Saturday, February 19, 2011

A splash of cold reality

So I played through the Mozart at my lesson the other night, a good thing since I've been practicing little else. It went okay, I thought, more or less the same as the runthrough I posted earlier. M said nice things, then wondered if maybe the tempo I'd picked was a little faster than I was comfortable with. I'd played it within spitting distance of 102, which is where I'm aiming, but no question it's a hard piece, and is a stretch for me to play perfectly there. We slowed the tempo down a bit, to about 94 or so, cleaned things up, and spent awhile working on really emphasizing phrasing. I have to admit, it probably sounds better slower, for me right now anyway. Not only is it cleaner, it sounds more in control, not so much at the edge of what I can do. (Or at least, what I can do, in isolation, on my best takes on my best days. A performance is not a compilation of the best times you've ever played every passage, but rather something more like an average, or including all the mistakes which typically occur.)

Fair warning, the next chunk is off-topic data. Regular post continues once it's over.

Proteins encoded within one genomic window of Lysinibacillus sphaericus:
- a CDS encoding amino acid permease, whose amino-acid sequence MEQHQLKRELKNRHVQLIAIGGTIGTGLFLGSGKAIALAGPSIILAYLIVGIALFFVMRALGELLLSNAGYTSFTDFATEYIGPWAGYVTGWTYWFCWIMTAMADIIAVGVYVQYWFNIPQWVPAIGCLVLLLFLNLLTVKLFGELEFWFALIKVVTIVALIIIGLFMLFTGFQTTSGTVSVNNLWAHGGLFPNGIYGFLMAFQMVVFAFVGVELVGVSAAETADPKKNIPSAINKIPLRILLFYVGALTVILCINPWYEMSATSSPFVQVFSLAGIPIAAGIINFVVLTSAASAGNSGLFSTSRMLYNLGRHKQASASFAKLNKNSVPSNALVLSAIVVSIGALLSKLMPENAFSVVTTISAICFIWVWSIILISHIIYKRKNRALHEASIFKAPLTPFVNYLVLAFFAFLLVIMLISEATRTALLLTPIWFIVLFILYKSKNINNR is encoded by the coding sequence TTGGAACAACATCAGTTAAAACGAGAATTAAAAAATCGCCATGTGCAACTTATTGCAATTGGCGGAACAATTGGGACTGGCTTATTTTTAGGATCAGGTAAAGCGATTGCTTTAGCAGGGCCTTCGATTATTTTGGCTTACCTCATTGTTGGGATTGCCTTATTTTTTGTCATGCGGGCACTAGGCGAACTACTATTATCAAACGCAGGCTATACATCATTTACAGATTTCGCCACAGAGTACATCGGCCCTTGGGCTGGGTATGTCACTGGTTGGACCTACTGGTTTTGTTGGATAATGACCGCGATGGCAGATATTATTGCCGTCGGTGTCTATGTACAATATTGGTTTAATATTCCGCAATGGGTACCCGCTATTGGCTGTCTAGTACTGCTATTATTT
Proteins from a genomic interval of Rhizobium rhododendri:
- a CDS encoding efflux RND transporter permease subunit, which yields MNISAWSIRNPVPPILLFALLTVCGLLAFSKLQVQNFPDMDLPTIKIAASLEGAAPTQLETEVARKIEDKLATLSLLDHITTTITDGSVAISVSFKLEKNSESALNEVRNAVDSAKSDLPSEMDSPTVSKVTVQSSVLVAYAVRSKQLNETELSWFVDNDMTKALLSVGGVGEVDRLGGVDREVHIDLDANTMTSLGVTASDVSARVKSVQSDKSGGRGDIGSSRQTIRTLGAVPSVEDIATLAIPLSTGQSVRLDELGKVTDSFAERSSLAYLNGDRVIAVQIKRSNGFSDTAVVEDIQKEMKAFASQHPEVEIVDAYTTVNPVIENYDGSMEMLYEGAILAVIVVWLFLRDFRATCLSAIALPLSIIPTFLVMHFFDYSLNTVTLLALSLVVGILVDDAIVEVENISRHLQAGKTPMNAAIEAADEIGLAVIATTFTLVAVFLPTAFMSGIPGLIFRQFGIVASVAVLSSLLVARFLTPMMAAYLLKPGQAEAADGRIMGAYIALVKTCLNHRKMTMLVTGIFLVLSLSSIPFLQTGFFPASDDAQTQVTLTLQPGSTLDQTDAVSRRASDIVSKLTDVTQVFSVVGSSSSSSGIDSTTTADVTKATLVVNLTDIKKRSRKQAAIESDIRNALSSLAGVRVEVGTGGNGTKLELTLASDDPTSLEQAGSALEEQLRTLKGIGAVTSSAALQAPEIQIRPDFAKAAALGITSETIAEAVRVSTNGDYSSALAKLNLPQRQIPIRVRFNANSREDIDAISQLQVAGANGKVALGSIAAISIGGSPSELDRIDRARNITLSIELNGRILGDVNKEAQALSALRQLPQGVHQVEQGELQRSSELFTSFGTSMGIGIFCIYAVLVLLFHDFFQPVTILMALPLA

Still, though. Tempo changes the character of the piece. It feels different, faster vs slower. It sounds fine at 94, I know, it's a lovely set of notes at any speed, but it just sounds so... moderato.  My pride would like to play it allegro, spritely and brightly,  even if it's some kind of allegro ma non troppo per la fagottista mediocre, and it's not perfect. Taking some pity on the audience, though,  I'd probably be served by putting pride aside, and playing the heck out of it at a tempo where it's easy enough, rather than pushing it to where it's a technical exercise. And to keep working on the technique. A few months ago I would have been delighted to be able to play it clean at 94. If I keep working up the tempo, by the time I think I can almost play it at 116 or 120, then maybe 100 will be an acceptable performance tempo. But that's no small change, I really need to continue to level up as a technician to do that. And every improvement requires increasing levels of work. Back to the practice room, I guess.

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